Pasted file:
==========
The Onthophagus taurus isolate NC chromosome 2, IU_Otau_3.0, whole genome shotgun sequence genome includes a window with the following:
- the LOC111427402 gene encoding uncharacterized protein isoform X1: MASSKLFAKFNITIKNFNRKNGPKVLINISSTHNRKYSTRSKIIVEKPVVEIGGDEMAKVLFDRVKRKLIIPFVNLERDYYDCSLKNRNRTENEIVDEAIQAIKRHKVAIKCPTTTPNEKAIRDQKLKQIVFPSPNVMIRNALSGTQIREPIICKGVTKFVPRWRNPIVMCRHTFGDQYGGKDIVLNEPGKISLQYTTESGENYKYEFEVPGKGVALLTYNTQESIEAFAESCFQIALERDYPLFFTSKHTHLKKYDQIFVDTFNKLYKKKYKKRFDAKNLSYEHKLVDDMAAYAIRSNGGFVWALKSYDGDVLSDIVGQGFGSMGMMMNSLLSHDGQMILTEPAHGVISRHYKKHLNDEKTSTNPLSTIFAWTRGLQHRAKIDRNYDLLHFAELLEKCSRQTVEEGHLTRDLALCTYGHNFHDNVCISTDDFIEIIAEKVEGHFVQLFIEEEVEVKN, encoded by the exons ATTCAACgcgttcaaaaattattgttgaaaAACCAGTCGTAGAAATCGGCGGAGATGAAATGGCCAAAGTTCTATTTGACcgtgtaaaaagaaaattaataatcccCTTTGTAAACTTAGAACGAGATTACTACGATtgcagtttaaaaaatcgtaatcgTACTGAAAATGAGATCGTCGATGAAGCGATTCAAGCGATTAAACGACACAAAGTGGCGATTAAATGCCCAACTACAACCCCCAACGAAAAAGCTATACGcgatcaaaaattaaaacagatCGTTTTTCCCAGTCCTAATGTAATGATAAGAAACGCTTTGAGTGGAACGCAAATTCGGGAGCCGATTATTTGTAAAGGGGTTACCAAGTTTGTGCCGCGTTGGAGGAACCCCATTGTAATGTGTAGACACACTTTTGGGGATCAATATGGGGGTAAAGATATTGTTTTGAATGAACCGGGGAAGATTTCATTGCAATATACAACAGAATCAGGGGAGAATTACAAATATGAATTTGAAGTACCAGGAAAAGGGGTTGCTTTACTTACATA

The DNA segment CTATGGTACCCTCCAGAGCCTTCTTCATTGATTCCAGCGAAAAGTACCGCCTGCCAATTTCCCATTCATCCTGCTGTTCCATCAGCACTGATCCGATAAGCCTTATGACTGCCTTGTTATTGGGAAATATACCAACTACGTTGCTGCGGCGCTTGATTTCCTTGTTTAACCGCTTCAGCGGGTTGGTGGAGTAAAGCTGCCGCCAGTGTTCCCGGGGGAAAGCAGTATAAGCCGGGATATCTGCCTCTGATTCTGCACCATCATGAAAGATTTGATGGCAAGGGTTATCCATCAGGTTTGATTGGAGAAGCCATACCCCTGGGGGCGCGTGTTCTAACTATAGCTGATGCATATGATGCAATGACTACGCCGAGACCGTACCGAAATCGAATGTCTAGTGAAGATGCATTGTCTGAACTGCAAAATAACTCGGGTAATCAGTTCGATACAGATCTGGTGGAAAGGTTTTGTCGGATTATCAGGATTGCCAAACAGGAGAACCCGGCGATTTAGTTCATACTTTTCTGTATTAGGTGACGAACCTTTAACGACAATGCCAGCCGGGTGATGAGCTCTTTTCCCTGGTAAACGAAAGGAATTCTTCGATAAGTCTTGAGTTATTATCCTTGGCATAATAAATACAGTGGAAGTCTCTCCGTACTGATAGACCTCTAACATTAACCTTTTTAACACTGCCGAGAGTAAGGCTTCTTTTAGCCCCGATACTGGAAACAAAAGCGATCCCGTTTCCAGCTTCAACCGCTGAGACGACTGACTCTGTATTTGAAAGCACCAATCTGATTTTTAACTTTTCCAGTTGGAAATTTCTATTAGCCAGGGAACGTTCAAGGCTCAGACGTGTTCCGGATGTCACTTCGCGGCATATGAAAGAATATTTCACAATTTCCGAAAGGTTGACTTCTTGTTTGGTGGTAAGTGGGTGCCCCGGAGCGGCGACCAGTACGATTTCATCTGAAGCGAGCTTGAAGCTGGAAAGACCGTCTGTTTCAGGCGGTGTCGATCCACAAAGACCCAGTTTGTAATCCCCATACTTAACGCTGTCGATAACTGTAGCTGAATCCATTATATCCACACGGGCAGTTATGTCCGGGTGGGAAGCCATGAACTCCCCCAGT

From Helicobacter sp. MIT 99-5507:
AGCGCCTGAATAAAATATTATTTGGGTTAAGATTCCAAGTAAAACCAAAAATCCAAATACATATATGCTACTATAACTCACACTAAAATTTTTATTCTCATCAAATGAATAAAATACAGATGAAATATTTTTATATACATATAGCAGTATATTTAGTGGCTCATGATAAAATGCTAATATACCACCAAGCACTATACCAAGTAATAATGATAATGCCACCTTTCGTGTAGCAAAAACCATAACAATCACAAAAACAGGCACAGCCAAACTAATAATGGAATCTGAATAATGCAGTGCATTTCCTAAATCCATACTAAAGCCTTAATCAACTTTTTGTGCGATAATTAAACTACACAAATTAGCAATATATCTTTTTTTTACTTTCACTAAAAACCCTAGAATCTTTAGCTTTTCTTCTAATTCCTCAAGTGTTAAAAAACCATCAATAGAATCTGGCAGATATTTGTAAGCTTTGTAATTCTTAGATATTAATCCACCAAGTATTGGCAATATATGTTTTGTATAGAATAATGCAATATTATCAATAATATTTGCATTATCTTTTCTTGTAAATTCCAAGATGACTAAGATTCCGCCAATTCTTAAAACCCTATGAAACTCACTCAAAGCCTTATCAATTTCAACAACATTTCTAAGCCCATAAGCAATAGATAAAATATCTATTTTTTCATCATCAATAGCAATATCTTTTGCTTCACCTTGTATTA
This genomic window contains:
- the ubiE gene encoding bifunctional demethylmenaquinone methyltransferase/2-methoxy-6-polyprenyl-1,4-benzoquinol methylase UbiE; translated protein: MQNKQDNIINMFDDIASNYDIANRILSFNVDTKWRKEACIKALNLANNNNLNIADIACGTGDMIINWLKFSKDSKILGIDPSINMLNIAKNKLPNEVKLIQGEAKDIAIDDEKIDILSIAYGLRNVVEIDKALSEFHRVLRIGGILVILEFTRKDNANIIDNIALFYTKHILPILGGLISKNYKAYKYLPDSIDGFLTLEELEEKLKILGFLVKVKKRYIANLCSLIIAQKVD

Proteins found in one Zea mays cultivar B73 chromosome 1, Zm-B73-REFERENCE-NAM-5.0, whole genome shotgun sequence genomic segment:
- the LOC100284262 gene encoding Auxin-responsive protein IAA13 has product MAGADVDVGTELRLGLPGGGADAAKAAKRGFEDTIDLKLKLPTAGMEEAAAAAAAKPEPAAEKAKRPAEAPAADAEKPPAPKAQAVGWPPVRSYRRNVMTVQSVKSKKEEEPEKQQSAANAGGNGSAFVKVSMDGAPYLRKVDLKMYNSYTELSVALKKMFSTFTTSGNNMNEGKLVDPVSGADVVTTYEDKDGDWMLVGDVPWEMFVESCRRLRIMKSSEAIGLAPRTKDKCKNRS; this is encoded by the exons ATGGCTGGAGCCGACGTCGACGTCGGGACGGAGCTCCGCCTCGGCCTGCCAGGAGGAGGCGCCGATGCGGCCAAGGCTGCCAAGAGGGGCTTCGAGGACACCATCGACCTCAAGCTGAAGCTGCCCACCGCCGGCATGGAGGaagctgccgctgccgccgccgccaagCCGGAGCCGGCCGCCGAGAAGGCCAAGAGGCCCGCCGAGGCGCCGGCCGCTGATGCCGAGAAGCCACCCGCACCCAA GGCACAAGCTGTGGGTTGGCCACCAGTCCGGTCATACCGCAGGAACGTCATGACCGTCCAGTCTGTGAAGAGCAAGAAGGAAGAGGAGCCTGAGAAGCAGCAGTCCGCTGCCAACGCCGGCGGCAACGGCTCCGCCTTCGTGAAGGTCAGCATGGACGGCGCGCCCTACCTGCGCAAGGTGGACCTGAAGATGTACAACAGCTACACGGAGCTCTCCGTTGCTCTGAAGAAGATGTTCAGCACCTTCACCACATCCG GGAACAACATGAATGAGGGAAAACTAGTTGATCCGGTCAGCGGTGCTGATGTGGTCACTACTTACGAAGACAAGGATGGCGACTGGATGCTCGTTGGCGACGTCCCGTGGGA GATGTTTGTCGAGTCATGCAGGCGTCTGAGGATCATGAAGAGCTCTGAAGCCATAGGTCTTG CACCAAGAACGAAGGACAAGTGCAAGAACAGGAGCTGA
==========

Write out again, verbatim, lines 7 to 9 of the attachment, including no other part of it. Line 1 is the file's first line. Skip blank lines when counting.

- the ubiE gene encoding bifunctional demethylmenaquinone methyltransferase/2-methoxy-6-polyprenyl-1,4-benzoquinol methylase UbiE; translated protein: MQNKQDNIINMFDDIASNYDIANRILSFNVDTKWRKEACIKALNLANNNNLNIADIACGTGDMIINWLKFSKDSKILGIDPSINMLNIAKNKLPNEVKLIQGEAKDIAIDDEKIDILSIAYGLRNVVEIDKALSEFHRVLRIGGILVILEFTRKDNANIIDNIALFYTKHILPILGGLISKNYKAYKYLPDSIDGFLTLEELEEKLKILGFLVKVKKRYIANLCSLIIAQKVD

Proteins found in one Zea mays cultivar B73 chromosome 1, Zm-B73-REFERENCE-NAM-5.0, whole genome shotgun sequence genomic segment:
- the LOC100284262 gene encoding Auxin-responsive protein IAA13 has product MAGADVDVGTELRLGLPGGGADAAKAAKRGFEDTIDLKLKLPTAGMEEAAAAAAAKPEPAAEKAKRPAEAPAADAEKPPAPKAQAVGWPPVRSYRRNVMTVQSVKSKKEEEPEKQQSAANAGGNGSAFVKVSMDGAPYLRKVDLKMYNSYTELSVALKKMFSTFTTSGNNMNEGKLVDPVSGADVVTTYEDKDGDWMLVGDVPWEMFVESCRRLRIMKSSEAIGLAPRTKDKCKNRS; this is encoded by the exons ATGGCTGGAGCCGACGTCGACGTCGGGACGGAGCTCCGCCTCGGCCTGCCAGGAGGAGGCGCCGATGCGGCCAAGGCTGCCAAGAGGGGCTTCGAGGACACCATCGACCTCAAGCTGAAGCTGCCCACCGCCGGCATGGAGGaagctgccgctgccgccgccgccaagCCGGAGCCGGCCGCCGAGAAGGCCAAGAGGCCCGCCGAGGCGCCGGCCGCTGATGCCGAGAAGCCACCCGCACCCAA GGCACAAGCTGTGGGTTGGCCACCAGTCCGGTCATACCGCAGGAACGTCATGACCGTCCAGTCTGTGAAGAGCAAGAAGGAAGAGGAGCCTGAGAAGCAGCAGTCCGCTGCCAACGCCGGCGGCAACGGCTCCGCCTTCGTGAAGGTCAGCATGGACGGCGCGCCCTACCTGCGCAAGGTGGACCTGAAGATGTACAACAGCTACACGGAGCTCTCCGTTGCTCTGAAGAAGATGTTCAGCACCTTCACCACATCCG GGAACAACATGAATGAGGGAAAACTAGTTGATCCGGTCAGCGGTGCTGATGTGGTCACTACTTACGAAGACAAGGATGGCGACTGGATGCTCGTTGGCGACGTCCCGTGGGA GATGTTTGTCGAGTCATGCAGGCGTCTGAGGATCATGAAGAGCTCTGAAGCCATAGGTCTTG CACCAAGAACGAAGGACAAGTGCAAGAACAGGAGCTGA